In the 40th BC general election Trevena was considered the front runner in her riding with Simon Fraser University postgraduate student Nick Facey of the BC Liberals and retired Campbell River resident Bob Bray challenging her.[53] However, Trevena's party lost the general election and again formed the official opposition. Party leader Adrian Dix appointed Trevena to the role of critic of transportation and BC Ferries.[54] Following announcements of BC Ferries route cuts and fare increases[55][56] and a scandal involving executive bonus payouts,[57] Trevena initiated in a well-received comparison review of the BC Ferries system with Washington State Ferries system.[58][59][60] Also in this critic role, she criticized fellow MLA Jordan Sturdy for not delivering a petition from his constituents on Bowen Island to the legislature regarding ferry cuts.[61] In May 2014 Trevena introduced a private member bill (Bill M-213) titled Provincial Shipbuilding Act, 2014 which would have required new public transportation vessels, like ferries, be constructed in Canada and that the procurement process give weight to bids that demonstrate direct economic benefits to B.C. and that utilize union contractors.[62] The bill was not advanced beyond first reading and, later that year, Trevena was critical of the Premier for agreeing to build new ferries in Poland despite an election promise to create a shipbuilding industry in B.C..[63] Trevena introduced the same bill again (Bill M-211) in May 2015 but again it was not advanced beyond the first reading.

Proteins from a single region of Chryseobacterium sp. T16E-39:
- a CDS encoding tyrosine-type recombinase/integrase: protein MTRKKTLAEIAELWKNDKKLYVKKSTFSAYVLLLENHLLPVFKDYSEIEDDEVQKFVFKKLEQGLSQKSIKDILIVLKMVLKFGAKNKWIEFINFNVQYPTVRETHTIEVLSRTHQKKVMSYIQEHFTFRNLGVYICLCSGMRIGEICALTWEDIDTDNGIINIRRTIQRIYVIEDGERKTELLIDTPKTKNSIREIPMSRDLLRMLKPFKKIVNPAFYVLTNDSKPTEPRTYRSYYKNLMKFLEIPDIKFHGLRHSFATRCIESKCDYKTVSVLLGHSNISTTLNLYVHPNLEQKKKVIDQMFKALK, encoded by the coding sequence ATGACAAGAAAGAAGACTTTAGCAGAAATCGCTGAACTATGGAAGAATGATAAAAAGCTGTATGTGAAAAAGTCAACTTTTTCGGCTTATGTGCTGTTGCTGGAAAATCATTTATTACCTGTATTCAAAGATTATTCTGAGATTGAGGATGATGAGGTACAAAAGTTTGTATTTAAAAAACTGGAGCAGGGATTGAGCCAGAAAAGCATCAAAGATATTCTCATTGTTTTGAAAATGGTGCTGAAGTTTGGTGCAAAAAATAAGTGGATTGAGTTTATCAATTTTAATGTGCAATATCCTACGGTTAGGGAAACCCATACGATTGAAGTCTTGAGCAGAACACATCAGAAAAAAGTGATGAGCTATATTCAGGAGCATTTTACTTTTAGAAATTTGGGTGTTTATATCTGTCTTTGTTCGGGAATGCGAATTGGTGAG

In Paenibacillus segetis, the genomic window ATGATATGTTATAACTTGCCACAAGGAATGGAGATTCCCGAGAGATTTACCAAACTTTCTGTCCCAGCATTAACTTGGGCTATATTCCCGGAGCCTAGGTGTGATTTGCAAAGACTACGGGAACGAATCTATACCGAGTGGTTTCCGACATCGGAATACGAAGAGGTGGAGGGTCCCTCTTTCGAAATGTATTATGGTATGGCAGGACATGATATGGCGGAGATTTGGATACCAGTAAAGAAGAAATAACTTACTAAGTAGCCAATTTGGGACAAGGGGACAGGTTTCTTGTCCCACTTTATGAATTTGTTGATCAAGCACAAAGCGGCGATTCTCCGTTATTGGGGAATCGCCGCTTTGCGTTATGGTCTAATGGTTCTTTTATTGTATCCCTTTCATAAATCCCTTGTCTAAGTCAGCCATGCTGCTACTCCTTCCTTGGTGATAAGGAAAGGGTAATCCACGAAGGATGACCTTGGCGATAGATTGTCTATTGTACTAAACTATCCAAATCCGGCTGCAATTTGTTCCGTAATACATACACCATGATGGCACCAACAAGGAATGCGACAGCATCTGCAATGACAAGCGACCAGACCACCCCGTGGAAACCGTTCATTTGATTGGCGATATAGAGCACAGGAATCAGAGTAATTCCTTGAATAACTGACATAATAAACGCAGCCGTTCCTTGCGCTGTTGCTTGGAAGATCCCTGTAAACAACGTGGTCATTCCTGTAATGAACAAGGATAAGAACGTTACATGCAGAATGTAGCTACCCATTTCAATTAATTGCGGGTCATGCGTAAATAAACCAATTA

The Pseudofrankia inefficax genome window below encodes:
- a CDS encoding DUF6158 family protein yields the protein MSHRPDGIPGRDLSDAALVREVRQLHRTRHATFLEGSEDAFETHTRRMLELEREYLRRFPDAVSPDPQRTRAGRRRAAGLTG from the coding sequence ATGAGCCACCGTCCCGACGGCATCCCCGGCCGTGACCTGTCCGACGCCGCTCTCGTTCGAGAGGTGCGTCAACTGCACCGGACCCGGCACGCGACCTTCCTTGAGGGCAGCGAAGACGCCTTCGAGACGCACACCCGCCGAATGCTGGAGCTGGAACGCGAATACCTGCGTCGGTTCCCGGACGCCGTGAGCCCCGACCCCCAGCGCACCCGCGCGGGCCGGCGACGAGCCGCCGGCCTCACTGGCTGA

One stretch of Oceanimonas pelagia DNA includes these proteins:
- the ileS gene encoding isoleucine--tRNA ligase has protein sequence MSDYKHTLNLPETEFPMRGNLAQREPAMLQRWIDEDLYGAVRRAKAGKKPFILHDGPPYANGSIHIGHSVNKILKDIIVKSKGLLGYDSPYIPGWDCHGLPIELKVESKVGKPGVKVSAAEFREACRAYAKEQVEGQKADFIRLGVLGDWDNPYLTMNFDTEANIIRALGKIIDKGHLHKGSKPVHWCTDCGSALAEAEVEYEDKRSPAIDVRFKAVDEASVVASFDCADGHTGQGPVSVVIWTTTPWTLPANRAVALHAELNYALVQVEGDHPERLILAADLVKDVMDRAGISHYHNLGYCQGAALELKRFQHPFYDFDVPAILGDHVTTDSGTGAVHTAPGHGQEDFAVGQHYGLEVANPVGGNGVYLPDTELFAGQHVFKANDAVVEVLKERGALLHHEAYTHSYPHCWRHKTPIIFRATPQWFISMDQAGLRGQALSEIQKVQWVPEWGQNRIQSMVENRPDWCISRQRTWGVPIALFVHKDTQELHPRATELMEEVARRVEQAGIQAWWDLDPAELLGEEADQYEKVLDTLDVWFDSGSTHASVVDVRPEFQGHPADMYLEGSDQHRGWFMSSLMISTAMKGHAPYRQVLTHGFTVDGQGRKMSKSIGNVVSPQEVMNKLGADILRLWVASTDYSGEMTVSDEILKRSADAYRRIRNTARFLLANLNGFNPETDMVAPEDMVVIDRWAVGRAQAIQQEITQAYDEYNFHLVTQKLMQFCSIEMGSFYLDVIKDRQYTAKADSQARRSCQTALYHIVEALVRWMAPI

Trevena endorsed Horgan to be leader of the BC NDP in the 2014 leadership election,[64] as she had done in 2011 election. After Horgan became leader he kept Trevena as the opposition critic on transportation.

Electoral history[edit]